Physical inactivity has a considerable negative impact on health. Physical activity has reduced partly due to workplace and lifestyle changes, causing people to spend more time in buildings and increasing sedentary behaviour. The purpose of this paper is to address a largely untapped opportunity for designers and managers to improve building users’ health by designing buildings that raise users’ Non-Exercise Activity Thermogenesis (NEAT) levels. In this research a conceptual model was developed to assess buildings’ performance in providing NEAT-promoting opportunities through building design features and management, in relation to building users’ propensity for NEAT behaviours.
The conceptual model was developed by a multi-disciplinary team of researchers and data to populate the model was obtained through a survey of 75 buildings in Jakarta (Indonesia).
The presented proof-of-concept shows that the model’s “meso-scale” approach to study physical activity and building design can lead to potential improvements of NEAT levels and physical activity in buildings.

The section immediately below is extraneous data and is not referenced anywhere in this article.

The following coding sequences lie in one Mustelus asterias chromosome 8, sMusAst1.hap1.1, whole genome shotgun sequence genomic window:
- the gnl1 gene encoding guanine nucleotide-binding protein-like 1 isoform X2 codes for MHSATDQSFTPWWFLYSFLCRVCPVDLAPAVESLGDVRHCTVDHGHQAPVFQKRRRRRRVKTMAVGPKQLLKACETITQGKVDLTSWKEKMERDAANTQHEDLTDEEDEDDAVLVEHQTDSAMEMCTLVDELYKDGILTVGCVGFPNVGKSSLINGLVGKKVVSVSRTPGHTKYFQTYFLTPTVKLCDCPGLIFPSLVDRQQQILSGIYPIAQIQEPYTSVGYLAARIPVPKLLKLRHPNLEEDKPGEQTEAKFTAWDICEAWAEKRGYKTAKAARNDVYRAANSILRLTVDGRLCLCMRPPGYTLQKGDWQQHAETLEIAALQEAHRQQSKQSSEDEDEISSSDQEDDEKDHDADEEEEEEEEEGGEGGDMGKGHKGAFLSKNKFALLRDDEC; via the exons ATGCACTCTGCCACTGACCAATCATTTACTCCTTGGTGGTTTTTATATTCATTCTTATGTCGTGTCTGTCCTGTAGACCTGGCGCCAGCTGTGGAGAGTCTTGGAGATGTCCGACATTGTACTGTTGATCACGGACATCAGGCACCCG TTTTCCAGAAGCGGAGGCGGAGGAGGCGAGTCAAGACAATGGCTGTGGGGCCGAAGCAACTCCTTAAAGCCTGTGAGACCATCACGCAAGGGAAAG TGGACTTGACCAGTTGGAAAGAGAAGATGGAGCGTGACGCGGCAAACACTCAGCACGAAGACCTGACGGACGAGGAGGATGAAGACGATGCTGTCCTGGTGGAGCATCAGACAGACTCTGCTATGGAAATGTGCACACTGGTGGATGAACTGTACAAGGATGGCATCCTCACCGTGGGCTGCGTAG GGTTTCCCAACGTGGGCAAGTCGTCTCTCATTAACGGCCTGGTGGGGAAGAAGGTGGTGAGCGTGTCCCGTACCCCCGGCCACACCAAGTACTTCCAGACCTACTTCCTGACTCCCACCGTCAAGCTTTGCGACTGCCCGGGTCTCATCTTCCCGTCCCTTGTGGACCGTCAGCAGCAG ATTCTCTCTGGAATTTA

The review of precedent models shows that this subject has been researched at micro-scale (i.e. detailed monitoring of individuals’ movement) and macro-scale (i.e. epidemiological studies of populations’ health). The presented model is original, as it explores a “meso-scale”(i.e. building scale) that is unique.
This study has been anonymised for peer-review.Funding details: Anonymised for peer-review.Disclosure statement: No potential conflict of interest is reported by the authors.Data availability statement: Anonymised for peer-review.
Marsh, A.T.M., Jahja, N.A., Gleed, F., Peacock, O., Coley, D. and Codinhoto, R. (2022), "Developing non-exercise activity thermogenesis (NEAT) through building design", Facilities, Vol. 40 No. 11/12, pp. 737-756. https://doi.org/10.1108/F-01-2022-0002
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